Cambodia Tourism Industry Fears Fallout From Election Uncertainty

cambodia-siem-reap-packages-aug-2013.jpg Cambodian officials from the National Election Committee open security packages containing ballot records from Siem Reap province at the body's headquarters in Phnom Penh, Aug. 30, 2013.

Enterprises in Cambodia’s biggest tourism hub have called on Prime Minister Hun Sen and opposition leader Sam Rainsy to quickly resolve a festering election dispute that they say is threatening business prospects as tensions rise ahead of mass opposition protests next week.  

Travel companies in Siem Reap, home of the world-renowned Angkor Wat temple complex that is a mainstay of the country’s key tourism industry, made the plea as King Norodom Sihamoni urged calm and unity ahead of the Sept. 7 protests led by the Cambodia National Rescue Party (CNRP).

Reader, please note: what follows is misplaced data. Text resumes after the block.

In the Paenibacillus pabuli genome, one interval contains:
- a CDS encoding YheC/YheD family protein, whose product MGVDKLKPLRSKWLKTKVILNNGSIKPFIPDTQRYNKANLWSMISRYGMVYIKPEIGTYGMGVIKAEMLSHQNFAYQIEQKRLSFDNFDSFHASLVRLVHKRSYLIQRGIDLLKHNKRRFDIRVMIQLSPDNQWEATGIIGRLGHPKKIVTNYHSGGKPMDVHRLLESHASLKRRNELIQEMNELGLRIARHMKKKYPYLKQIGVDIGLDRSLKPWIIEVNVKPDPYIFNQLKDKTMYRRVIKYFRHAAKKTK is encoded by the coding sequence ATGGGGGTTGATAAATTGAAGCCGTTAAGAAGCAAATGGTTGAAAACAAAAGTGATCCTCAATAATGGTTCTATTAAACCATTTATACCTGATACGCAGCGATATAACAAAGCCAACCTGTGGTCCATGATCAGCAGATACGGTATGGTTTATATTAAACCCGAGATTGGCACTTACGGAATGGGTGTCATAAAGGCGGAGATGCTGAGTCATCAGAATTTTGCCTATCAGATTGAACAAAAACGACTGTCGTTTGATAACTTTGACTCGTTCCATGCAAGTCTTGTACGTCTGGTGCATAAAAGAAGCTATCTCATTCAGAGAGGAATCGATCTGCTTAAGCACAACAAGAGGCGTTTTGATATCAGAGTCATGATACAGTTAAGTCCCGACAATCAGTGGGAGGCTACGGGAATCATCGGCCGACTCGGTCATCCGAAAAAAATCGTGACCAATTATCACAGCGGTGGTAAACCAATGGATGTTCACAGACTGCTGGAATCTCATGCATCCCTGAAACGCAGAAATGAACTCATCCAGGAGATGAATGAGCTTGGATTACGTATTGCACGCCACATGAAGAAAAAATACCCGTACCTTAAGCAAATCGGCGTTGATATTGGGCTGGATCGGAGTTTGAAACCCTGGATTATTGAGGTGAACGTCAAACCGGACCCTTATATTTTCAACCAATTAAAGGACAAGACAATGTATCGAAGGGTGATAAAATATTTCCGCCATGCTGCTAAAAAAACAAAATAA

The CNRP has unveiled widespread ballot irregularities in the July 28 elections and has vowed to proceed with the planned demonstrations in the capital Phnom Penh unless its demand for an independent probe of its complaints is accepted.

With no new government one month after the polls and additional military forces, tanks, and armored personnel carriers deployed in the capital city, tourism businesses are worried that the uncertainty and security concerns will keep visitors at bay.

'Tourism will be affected'

Thuon Sinang, president of the Pacific Cambodia Tourism Association, said he fears mass demonstrations would hurt business, especially if they prompt a government crackdown.

"If the massive demonstration occurs for a short period there might not be a large effect but if the demonstration continues for longer, tourism will be affected,” he told RFA’s Khmer Service.